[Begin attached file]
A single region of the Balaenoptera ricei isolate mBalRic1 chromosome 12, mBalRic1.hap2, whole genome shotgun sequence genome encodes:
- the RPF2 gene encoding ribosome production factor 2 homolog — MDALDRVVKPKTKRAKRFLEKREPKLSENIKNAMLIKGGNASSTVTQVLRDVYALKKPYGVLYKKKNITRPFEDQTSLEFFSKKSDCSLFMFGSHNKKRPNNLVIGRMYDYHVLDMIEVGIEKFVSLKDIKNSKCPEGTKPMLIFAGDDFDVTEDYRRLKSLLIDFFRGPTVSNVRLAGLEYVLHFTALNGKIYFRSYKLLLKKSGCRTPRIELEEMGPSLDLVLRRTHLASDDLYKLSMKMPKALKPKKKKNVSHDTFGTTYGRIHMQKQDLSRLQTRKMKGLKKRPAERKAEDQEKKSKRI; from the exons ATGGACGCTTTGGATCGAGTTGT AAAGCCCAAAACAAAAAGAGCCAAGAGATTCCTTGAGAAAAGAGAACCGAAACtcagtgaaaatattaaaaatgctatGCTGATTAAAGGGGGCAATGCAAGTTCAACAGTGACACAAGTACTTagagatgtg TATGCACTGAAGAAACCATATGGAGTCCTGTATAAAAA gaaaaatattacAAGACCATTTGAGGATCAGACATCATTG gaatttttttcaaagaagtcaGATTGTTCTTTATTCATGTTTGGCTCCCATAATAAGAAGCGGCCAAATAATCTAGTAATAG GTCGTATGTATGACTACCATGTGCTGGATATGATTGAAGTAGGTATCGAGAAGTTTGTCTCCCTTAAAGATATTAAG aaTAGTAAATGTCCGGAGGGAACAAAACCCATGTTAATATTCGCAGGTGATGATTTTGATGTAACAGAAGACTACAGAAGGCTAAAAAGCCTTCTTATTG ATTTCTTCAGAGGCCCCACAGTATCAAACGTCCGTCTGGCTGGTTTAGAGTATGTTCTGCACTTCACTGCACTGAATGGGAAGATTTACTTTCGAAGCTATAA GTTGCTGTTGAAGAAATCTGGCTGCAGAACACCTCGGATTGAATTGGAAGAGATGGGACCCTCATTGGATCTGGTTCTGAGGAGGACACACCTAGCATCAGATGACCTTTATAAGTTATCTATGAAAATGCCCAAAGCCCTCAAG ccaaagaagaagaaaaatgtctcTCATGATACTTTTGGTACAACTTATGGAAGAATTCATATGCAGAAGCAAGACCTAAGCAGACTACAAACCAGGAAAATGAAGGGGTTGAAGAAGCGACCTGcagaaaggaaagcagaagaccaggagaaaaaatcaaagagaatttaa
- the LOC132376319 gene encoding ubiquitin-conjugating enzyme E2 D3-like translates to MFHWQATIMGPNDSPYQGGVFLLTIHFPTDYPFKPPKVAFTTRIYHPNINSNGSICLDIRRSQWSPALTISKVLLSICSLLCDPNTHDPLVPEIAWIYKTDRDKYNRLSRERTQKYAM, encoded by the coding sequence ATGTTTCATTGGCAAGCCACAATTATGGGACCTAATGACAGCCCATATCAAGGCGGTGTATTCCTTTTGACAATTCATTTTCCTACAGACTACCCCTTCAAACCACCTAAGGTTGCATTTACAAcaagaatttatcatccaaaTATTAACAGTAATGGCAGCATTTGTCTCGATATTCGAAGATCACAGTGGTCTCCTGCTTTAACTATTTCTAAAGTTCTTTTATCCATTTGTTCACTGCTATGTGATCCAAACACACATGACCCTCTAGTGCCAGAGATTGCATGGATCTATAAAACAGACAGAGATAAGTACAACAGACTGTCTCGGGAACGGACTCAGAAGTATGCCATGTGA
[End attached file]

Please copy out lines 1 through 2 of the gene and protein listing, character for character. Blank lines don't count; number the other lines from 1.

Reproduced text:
A single region of the Balaenoptera ricei isolate mBalRic1 chromosome 12, mBalRic1.hap2, whole genome shotgun sequence genome encodes:
- the RPF2 gene encoding ribosome production factor 2 homolog — MDALDRVVKPKTKRAKRFLEKREPKLSENIKNAMLIKGGNASSTVTQVLRDVYALKKPYGVLYKKKNITRPFEDQTSLEFFSKKSDCSLFMFGSHNKKRPNNLVIGRMYDYHVLDMIEVGIEKFVSLKDIKNSKCPEGTKPMLIFAGDDFDVTEDYRRLKSLLIDFFRGPTVSNVRLAGLEYVLHFTALNGKIYFRSYKLLLKKSGCRTPRIELEEMGPSLDLVLRRTHLASDDLYKLSMKMPKALKPKKKKNVSHDTFGTTYGRIHMQKQDLSRLQTRKMKGLKKRPAERKAEDQEKKSKRI; from the exons ATGGACGCTTTGGATCGAGTTGT AAAGCCCAAAACAAAAAGAGCCAAGAGATTCCTTGAGAAAAGAGAACCGAAACtcagtgaaaatattaaaaatgctatGCTGATTAAAGGGGGCAATGCAAGTTCAACAGTGACACAAGTACTTagagatgtg TATGCACTGAAGAAACCATATGGAGTCCTGTATAAAAA gaaaaatattacAAGACCATTTGAGGATCAGACATCATTG gaatttttttcaaagaagtcaGATTGTTCTTTATTCATGTTTGGCTCCCATAATAAGAAGCGGCCAAATAATCTAGTAATAG GTCGTATGTATGACTACCATGTGCTGGATATGATTGAAGTAGGTATCGAGAAGTTTGTCTCCCTTAAAGATATTAAG aaTAGTAAATGTCCGGAGGGAACAAAACCCATGTTAATATTCGCAGGTGATGATTTTGATGTAACAGAAGACTACAGAAGGCTAAAAAGCCTTCTTATTG ATTTCTTCAGAGGCCCCACAGTATCAAACGTCCGTCTGGCTGGTTTAGAGTATGTTCTGCACTTCACTGCACTGAATGGGAAGATTTACTTTCGAAGCTATAA GTTGCTGTTGAAGAAATCTGGCTGCAGAACACCTCGGATTGAATTGGAAGAGATGGGACCCTCATTGGATCTGGTTCTGAGGAGGACACACCTAGCATCAGATGACCTTTATAAGTTATCTATGAAAATGCCCAAAGCCCTCAAG ccaaagaagaagaaaaatgtctcTCATGATACTTTTGGTACAACTTATGGAAGAATTCATATGCAGAAGCAAGACCTAAGCAGACTACAAACCAGGAAAATGAAGGGGTTGAAGAAGCGACCTGcagaaaggaaagcagaagaccaggagaaaaaatcaaagagaatttaa